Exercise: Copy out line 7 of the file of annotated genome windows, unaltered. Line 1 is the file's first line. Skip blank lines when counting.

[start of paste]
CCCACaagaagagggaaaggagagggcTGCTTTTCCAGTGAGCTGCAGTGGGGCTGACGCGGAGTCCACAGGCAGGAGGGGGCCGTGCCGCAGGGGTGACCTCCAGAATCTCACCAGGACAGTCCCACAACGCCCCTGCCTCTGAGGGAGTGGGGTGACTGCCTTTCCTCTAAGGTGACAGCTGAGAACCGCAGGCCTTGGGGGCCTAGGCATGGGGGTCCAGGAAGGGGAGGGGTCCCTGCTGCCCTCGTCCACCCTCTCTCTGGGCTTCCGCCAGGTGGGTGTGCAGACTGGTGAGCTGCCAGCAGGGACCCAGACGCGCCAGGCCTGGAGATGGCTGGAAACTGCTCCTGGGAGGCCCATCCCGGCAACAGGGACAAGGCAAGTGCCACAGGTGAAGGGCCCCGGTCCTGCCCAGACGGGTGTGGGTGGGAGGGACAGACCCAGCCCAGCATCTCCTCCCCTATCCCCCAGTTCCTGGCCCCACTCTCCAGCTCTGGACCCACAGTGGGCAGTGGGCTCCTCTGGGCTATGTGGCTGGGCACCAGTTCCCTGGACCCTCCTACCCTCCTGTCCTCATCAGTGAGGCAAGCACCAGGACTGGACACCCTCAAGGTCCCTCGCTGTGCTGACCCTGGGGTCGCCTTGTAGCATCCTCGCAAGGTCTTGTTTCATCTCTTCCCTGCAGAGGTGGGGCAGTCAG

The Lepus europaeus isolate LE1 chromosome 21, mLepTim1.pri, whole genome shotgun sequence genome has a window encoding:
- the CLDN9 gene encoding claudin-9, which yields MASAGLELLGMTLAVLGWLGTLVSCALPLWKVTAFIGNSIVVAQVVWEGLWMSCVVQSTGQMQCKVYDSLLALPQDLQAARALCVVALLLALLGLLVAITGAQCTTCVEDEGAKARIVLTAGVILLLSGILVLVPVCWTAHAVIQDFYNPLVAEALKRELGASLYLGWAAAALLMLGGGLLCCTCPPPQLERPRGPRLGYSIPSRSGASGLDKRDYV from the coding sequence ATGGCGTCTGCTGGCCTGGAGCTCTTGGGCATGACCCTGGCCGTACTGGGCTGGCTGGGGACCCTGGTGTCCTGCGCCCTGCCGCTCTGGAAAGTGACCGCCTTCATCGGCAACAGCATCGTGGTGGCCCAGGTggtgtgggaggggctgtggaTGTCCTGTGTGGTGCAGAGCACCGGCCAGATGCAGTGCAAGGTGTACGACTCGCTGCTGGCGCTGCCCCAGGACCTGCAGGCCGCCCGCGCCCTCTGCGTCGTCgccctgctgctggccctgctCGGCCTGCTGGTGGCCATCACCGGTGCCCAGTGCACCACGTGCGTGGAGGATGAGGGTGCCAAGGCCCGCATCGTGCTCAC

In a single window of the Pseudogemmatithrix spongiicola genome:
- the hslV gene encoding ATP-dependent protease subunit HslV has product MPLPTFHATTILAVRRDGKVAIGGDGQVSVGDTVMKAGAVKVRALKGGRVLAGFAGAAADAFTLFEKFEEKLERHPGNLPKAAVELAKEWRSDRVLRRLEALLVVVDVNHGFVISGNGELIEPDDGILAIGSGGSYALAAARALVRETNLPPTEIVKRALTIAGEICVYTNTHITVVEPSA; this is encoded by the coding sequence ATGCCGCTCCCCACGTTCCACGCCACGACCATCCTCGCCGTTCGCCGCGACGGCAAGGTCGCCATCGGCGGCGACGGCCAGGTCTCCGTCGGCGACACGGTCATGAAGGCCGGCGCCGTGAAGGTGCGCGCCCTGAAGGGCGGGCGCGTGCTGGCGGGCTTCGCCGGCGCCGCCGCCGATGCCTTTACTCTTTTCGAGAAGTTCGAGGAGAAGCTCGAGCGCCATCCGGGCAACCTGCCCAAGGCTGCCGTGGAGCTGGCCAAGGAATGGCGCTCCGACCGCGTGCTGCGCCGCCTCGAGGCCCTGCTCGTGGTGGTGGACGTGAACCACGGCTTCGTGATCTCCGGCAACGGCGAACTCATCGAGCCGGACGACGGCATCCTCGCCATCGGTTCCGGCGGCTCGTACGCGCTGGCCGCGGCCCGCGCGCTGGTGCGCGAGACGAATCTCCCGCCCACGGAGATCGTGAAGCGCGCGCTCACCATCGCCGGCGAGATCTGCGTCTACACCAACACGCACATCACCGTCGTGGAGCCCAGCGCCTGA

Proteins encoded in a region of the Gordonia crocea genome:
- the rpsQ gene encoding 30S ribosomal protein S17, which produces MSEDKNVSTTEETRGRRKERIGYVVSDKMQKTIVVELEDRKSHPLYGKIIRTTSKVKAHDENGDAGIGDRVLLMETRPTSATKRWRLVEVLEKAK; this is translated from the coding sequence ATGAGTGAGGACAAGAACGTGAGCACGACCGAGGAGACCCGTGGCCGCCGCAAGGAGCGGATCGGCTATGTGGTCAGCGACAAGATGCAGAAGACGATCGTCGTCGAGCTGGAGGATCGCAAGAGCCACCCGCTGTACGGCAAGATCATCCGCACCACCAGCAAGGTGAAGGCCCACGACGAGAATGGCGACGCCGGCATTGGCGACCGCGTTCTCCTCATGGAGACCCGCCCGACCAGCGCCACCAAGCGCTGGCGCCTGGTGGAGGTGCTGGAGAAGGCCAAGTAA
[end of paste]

- the rpsQ gene encoding 30S ribosomal protein S17, which produces MSEDKNVSTTEETRGRRKERIGYVVSDKMQKTIVVELEDRKSHPLYGKIIRTTSKVKAHDENGDAGIGDRVLLMETRPTSATKRWRLVEVLEKAK; this is translated from the coding sequence ATGAGTGAGGACAAGAACGTGAGCACGACCGAGGAGACCCGTGGCCGCCGCAAGGAGCGGATCGGCTATGTGGTCAGCGACAAGATGCAGAAGACGATCGTCGTCGAGCTGGAGGATCGCAAGAGCCACCCGCTGTACGGCAAGATCATCCGCACCACCAGCAAGGTGAAGGCCCACGACGAGAATGGCGACGCCGGCATTGGCGACCGCGTTCTCCTCATGGAGACCCGCCCGACCAGCGCCACCAAGCGCTGGCGCCTGGTGGAGGTGCTGGAGAAGGCCAAGTAA